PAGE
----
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Amok Mama: Those mad bastards at home

Jacinta Nandi is so busy being shocked by the mad Germans and their mad habits and thoughts and stuff, that sometimes she forgets that it's not like the people who live in England are exactly normal in the head either.

Image for Amok Mama: Those mad bastards at home
English Christmas crackers. Photo by net_efekt (Flickr CC)

A friend phoned me up the other day – a friend from England. A really good friend, from way back when, but we hardly see or speak to each other nowadays.

“Can you give me your postal address?” she asked.

“Oh, yeah, sure. But why?”

“Dur,” she said. “So I can send you a Christmas card, of course.”

“Oh,” I said, “don’t bother.”

“What do you mean, Jacinta?” she asked, her voice hard.

“Well, they don’t do it in Germany. So I’ll just throw it in the bin anyway. So really you’re just wasting the price of a stamp and a tiny bit of the world’s remaining rainforest. Just don’t bother. Let’s just pretend you did.”

There was silence for a while.

“Fucking hell, Jacinta. If anyone else said that, I’d be totally offended. It’s a good thing I know what you’re like.”

“I’m just trying to save you money,” I said.

“Hmmmn,” she said. “So, let me tell you about my new fella.”

There are some things that the Germans do that are SO FUCKING WEIRD you never get used to them. Ever.


But there are some mad things British people do that are SO FUCKING WEIRD that after being in this country for, say, seven months, you can’t remember ever having found them normal.

Here’s a scientific list. Pay attention Amok-fans:

Christmas cards

I am sorry but what a load of fucking bullshit. You don’t speak to someone for years and years and years and years of your life, you don’t even know what their current “partner” and three youngest children look like, you never speak to them, you never see them, you never call them up, you never have coffee with them, you don’t know them, they are essentially strangers whose names you vaguely recall, and then every year, without fail, you send them a Christmas card.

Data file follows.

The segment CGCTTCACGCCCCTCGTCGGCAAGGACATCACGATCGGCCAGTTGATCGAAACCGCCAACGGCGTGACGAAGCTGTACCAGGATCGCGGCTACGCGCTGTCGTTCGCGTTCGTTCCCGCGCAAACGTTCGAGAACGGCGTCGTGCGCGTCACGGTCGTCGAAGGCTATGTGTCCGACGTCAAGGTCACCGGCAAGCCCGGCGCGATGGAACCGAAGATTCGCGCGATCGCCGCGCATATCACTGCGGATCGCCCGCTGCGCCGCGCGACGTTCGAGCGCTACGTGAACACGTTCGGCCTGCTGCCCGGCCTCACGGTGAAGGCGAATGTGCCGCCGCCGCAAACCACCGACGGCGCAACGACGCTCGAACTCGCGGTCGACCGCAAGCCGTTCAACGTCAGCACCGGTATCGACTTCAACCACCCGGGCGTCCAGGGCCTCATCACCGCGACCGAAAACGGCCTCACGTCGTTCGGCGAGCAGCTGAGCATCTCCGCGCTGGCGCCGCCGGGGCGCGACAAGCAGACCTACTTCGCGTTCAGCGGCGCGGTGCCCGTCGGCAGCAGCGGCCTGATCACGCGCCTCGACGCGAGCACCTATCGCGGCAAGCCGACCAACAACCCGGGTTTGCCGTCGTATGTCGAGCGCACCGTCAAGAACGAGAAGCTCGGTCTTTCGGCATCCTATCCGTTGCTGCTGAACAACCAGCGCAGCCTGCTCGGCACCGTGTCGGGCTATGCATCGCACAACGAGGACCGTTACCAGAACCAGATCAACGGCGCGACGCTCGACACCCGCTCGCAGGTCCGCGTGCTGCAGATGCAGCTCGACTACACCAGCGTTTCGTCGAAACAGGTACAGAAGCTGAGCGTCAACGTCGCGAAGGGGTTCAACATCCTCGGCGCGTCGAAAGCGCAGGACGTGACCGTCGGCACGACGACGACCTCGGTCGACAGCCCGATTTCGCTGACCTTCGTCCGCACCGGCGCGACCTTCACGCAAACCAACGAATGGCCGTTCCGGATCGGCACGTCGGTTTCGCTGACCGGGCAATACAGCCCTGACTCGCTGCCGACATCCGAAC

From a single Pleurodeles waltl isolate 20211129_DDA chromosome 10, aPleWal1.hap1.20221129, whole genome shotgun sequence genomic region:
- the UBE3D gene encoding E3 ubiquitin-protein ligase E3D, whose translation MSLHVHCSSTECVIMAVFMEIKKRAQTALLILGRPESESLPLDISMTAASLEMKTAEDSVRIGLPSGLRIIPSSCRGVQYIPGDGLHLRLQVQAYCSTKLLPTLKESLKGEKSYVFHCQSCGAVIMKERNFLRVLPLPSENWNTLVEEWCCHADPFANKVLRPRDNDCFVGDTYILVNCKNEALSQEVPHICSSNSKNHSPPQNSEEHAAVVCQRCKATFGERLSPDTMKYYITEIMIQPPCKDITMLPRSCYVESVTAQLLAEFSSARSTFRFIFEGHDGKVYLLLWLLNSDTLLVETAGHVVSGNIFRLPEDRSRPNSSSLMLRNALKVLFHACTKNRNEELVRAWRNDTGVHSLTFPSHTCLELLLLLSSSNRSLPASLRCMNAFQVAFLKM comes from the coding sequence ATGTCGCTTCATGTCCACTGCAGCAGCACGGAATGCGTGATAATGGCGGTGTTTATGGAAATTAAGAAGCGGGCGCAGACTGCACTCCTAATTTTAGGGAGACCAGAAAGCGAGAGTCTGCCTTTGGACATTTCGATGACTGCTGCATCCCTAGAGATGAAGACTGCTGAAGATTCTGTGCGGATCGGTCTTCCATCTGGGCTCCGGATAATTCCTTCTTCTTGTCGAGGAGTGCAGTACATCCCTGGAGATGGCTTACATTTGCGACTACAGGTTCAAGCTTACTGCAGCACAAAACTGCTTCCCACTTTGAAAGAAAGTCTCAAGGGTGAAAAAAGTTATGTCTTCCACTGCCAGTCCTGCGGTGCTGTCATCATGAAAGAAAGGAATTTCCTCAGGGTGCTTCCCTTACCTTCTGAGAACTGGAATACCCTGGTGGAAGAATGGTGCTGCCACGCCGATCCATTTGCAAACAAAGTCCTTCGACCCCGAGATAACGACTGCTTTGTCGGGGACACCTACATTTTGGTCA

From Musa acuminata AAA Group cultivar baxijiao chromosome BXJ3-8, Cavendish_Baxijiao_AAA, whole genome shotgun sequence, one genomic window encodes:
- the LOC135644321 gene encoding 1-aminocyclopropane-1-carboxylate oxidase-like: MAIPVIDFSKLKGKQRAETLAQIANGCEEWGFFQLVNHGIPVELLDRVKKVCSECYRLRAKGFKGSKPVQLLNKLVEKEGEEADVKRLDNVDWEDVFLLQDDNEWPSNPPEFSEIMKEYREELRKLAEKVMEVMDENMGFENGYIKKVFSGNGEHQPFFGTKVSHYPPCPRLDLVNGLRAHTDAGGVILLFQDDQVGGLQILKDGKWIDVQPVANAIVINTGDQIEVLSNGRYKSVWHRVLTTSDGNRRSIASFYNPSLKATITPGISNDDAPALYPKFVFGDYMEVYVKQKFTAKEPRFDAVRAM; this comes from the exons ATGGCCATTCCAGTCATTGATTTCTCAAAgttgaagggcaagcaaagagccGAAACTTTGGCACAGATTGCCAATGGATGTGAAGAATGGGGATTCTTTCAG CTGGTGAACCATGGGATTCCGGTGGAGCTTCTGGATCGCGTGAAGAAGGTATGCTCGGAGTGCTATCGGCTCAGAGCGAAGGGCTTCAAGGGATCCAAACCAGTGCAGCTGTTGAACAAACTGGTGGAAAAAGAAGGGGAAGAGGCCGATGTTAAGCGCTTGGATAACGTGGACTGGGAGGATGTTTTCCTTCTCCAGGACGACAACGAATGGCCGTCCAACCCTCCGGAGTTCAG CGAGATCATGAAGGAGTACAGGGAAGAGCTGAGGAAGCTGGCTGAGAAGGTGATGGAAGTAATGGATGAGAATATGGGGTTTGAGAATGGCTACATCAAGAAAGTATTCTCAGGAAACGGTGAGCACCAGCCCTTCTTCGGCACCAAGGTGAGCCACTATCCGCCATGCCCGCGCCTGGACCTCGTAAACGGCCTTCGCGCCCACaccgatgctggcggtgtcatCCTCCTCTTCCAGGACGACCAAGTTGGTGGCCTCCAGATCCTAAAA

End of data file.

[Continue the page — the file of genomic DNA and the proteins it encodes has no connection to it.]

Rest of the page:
The weird thing is you don’t even write any news or information or secrets or anything worth reading in the card AT ALL. You just write “Dear Jane, Graham and kids,” at the top and “Love from Sue and Donald!” at the bottom.

It is the most meaningless tradition in the history of meaningless traditions. It is so meaningless it makes that Lantern Festival seem really worth doing. Then other strangers whose names you vaguely recall send you cards.

You put these cards on the mantelpiece, and wait until Christmas is over before throwing them away. Sometimes you get a load of string and hang a load of them on the wall above the mantelpiece. God, British people are barmy. They’re bonkers. They’re fucking insane.

“Oh, shit,” said my mother one year.

“What’s the matter, Mum?”

“Chris and Trudie from Swansea have sent a card again. They didn’t send us one last year, so I thought I’d give them a miss this year. Have we got any of those Save the Children ones left? I hope I make the post.”

Bat-shit insane, the whole fucking country.


Aren’t they mad? Adults sitting around the table, eating turkey, with a load of paper crowns on their heads. Still, I am looking forward to it, a little bit.

The jokes are the best bit. The cheaper the cracker, the more rubbish the joke I always find, although I must admit that the one year my mum did buy really expensive, “luxury” crackers from Marks & Spencer, one of the jokes was so crap that she went back to the shop to complain. I think it was something to do with a sturgeon.


Every time I go home, I step onto the plane, and I think to myself: “When we arrive in Stansted, there’ll be all these people wearing cardigans instead of proper coats, don’t be shocked, Jacinta. They’re just made of sterner stuff than the Krauts, or maybe coats are more expensive, or maybe the weather’s a tad milder. Don’t be shocked, Jacinta. Don’t be shocked by the cardigans.”

But when I get home, I always am. I look around at all these kids – and adults, grown adults – wandering round, outside and everything, with cardigans on, in the middle of winter. They’re not fucking coats. Put a fucking coat on, you mad bastards.

I can’t wait to go home, though. I only booked my ticket last week. I never feel as homesick as I do that first minute after I’ve booked my ticket home. Suddenly I feel all “abroad” again. I can’t wait to see them all, all those mad psychos who make up my home country. And I can’t wait to see all those even madder psychos who make up my family most of all.

I’m not gonna eat any mince pies, though. I really fucking hate those things.